Dar Port was once the most lucrative gateway for landlocked central African States.
Built capacity by then (1970s) for the 1,860-kilometre Tazara rail, which worked closely with Dar port, was five million tonnes.
But today, due to low investment causing lack of engines and wagons, the figure has dropped to less than 400,000 tonnes a year, this calls for quick action to improve the country’s railways and ports.
“Now it is too late. The cake is shared with many, a privilege we have lost for our poor understanding of our overdue corridor potential,” Mr Johnson said in response to a question on what needs to be done to restore Dar port’s lost glory.
Tanzania Ports Authority (TPA) director general Plasduce Mbossa said if the rail project linking Angola's Lobito Port to the DRC and Zambia becomes operational and if the service will be attractive, there will be a scramble for customers.
He said the government will do whatever it takes to significantly increase the Dar port’s efficiency, or else, the country will lose its customers to its African peers.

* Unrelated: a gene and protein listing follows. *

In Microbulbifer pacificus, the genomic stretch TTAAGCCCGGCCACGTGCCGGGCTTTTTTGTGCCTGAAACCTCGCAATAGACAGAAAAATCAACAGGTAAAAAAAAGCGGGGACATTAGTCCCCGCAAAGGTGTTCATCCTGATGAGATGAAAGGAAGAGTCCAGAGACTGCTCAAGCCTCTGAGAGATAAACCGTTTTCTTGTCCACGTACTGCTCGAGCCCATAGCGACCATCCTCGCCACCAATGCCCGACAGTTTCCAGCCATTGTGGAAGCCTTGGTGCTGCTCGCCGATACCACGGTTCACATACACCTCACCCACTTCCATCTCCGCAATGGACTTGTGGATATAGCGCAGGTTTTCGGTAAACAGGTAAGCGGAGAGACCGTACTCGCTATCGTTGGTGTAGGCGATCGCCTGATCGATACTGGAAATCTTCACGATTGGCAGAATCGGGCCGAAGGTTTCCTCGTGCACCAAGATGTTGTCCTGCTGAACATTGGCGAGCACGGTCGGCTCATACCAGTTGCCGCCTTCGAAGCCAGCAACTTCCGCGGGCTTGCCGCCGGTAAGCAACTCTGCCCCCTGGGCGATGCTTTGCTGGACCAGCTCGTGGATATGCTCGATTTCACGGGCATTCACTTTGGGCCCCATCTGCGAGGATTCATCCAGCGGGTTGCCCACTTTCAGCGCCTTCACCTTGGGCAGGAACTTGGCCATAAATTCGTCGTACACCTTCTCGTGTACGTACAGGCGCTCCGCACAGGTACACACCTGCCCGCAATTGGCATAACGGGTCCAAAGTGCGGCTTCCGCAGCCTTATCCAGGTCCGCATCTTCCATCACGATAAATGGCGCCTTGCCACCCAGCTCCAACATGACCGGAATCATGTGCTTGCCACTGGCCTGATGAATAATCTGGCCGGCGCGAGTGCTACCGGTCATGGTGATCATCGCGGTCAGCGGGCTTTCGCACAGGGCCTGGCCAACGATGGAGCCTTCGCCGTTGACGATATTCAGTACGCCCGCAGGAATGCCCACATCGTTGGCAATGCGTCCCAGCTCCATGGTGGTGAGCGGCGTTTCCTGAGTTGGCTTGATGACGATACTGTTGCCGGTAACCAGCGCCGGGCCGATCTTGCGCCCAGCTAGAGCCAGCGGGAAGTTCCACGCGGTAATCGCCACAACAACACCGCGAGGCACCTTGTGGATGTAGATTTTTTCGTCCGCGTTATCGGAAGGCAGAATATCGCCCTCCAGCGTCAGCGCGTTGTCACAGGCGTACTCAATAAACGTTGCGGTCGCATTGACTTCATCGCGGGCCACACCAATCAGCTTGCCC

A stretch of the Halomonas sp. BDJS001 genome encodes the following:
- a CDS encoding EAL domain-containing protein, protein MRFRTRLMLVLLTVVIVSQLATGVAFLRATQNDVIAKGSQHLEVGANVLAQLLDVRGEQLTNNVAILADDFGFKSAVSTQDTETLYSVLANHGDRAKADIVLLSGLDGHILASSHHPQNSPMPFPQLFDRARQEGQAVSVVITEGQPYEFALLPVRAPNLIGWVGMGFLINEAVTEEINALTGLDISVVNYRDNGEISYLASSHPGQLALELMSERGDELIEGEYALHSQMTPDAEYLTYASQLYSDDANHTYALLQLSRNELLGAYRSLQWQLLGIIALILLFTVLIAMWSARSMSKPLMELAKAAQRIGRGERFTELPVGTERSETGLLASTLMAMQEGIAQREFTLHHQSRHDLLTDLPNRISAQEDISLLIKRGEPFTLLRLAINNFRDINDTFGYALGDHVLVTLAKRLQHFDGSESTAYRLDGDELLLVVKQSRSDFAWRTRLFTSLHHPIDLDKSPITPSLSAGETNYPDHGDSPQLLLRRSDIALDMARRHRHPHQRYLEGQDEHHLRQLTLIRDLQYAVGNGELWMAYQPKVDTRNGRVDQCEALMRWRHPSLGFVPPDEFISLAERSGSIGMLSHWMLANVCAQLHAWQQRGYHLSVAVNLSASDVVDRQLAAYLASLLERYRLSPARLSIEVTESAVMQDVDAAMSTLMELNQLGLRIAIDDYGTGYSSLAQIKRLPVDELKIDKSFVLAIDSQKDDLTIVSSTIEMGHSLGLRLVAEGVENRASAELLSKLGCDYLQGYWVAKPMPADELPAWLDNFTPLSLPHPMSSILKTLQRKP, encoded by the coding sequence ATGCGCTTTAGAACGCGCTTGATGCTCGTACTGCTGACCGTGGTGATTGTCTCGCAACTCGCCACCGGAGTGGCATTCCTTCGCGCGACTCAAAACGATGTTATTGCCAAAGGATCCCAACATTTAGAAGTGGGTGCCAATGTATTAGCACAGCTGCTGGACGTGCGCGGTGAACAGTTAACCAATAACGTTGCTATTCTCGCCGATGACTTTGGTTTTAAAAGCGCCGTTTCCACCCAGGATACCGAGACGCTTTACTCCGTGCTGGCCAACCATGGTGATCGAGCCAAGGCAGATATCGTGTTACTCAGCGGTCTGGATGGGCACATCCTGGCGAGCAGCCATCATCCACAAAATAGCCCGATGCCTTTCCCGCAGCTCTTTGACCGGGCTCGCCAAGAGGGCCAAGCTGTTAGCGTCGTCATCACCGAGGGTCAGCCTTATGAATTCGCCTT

“We need to make sure that the costs for our corridors are friendly and bureaucracy is removed to attract more users,” said Mr Mbossa.
It is on those grounds that the TPA boss believes that working with serious investors who have financial muscles and are rich in know-how, is inevitable.
Last Tuesday, the presidents of Angola, Zambia and the DRC met in Lobito to announce that the Lobito Atlantic Railway would operate, manage and maintain the rail infrastructure for the movement of goods along the 1,300km corridor for the next 30 years.
It is a consortium joint venture of Trafigura; Mota-Engil, an international construction and infrastructure management company; and independent rail operator Vecturis SA.